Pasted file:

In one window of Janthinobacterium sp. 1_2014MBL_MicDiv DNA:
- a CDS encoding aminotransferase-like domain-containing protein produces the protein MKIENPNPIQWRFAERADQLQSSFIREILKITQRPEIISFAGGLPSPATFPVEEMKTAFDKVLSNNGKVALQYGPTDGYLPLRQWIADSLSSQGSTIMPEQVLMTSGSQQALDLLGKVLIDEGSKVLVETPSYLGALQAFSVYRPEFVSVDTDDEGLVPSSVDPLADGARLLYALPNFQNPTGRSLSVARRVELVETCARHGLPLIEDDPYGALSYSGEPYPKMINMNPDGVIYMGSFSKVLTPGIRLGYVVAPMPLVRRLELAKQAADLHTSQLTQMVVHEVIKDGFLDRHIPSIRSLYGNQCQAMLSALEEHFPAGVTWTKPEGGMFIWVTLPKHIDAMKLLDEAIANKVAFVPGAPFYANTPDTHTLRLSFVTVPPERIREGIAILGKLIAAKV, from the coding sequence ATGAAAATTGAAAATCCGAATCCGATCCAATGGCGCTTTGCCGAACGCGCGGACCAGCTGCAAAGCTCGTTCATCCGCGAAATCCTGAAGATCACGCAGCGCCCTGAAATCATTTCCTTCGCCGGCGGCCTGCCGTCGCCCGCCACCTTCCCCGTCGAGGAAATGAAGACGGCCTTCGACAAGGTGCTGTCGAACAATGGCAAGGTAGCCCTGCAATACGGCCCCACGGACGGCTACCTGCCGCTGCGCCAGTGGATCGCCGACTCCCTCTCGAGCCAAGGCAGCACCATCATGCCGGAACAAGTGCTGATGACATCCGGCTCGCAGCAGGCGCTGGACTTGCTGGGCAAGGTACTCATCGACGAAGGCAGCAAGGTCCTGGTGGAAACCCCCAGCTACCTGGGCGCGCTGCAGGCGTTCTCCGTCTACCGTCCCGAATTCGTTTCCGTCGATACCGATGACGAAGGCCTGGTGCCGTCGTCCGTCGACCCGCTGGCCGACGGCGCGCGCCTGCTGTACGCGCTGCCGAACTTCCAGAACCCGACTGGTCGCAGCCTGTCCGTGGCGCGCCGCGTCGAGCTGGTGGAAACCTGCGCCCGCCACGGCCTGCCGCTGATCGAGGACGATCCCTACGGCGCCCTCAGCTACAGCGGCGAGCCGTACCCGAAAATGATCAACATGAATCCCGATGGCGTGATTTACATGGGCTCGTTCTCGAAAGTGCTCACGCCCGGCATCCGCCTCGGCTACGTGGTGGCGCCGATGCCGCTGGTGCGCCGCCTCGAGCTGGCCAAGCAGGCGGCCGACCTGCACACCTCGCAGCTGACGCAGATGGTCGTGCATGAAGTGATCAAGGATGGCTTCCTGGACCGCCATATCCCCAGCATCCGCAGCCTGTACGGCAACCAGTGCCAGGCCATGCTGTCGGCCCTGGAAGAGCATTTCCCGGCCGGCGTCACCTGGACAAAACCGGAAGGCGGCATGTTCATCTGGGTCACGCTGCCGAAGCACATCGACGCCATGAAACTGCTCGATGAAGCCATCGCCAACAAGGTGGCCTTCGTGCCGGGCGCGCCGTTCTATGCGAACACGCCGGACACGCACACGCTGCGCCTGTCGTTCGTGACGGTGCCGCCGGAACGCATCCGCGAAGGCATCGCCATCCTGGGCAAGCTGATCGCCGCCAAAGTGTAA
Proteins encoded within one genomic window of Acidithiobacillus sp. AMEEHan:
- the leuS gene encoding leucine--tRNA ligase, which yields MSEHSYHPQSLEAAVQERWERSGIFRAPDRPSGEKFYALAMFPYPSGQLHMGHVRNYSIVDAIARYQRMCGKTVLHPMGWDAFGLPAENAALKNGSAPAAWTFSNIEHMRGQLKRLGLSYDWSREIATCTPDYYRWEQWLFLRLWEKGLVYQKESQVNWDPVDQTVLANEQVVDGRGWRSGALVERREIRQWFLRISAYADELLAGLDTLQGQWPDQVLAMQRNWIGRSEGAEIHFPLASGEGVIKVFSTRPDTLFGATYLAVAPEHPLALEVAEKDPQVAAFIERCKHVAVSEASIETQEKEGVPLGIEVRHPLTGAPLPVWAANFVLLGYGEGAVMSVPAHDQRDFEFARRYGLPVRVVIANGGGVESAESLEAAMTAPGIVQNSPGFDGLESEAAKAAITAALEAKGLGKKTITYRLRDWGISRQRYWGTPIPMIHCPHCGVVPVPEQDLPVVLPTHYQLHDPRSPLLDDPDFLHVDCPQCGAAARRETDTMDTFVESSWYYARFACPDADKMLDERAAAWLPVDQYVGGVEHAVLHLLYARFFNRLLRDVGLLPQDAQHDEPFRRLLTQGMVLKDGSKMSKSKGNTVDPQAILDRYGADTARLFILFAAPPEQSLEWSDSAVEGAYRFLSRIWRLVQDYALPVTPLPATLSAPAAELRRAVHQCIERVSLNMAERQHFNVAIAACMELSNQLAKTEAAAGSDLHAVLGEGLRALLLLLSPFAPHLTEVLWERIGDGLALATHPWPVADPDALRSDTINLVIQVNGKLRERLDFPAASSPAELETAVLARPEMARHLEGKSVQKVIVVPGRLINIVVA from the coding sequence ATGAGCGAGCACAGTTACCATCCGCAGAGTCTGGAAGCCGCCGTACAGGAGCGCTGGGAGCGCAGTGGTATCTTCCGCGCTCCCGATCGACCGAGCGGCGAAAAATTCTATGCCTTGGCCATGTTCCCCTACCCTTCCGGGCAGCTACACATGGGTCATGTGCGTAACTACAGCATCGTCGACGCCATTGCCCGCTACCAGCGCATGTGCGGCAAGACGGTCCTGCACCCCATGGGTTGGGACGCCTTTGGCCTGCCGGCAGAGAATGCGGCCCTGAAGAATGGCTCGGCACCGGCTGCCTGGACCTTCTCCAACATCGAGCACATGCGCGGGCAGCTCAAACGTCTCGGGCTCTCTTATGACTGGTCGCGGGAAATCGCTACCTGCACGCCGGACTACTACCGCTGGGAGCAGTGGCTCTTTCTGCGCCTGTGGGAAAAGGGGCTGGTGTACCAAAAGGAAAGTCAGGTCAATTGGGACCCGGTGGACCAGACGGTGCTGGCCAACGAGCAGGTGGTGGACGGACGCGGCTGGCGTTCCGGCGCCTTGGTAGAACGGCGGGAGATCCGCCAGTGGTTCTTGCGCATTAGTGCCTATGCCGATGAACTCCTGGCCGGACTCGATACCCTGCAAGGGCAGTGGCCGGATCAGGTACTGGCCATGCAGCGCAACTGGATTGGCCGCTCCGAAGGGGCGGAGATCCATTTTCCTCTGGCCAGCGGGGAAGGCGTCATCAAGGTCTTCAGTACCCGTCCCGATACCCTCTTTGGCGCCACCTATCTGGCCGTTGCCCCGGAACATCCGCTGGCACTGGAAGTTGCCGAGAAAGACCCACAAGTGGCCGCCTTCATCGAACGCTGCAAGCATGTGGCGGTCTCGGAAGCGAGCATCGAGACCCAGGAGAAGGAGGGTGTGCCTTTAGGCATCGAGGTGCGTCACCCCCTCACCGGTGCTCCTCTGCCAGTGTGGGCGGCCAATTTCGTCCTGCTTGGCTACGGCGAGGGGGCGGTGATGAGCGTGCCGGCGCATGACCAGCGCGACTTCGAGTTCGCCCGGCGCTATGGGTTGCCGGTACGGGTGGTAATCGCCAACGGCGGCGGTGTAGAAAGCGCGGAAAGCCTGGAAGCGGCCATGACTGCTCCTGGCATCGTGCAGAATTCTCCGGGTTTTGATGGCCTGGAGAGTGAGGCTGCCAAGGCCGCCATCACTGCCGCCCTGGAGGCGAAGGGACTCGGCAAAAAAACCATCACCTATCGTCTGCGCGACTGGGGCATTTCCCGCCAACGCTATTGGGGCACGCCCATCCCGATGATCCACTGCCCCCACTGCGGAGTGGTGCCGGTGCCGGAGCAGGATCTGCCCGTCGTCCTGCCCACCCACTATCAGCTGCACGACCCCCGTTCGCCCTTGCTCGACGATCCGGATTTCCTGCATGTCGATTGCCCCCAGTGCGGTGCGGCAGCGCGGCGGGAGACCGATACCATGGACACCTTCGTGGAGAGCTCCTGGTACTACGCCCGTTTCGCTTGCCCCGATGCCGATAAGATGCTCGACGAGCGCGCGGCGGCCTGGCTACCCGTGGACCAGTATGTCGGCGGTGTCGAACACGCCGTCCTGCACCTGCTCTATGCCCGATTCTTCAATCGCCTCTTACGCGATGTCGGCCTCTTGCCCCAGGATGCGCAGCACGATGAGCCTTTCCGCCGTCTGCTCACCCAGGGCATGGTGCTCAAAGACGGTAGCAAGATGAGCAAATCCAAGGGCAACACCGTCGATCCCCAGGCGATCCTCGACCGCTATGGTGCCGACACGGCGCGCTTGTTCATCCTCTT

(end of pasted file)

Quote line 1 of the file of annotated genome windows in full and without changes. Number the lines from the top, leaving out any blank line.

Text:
In one window of Janthinobacterium sp. 1_2014MBL_MicDiv DNA: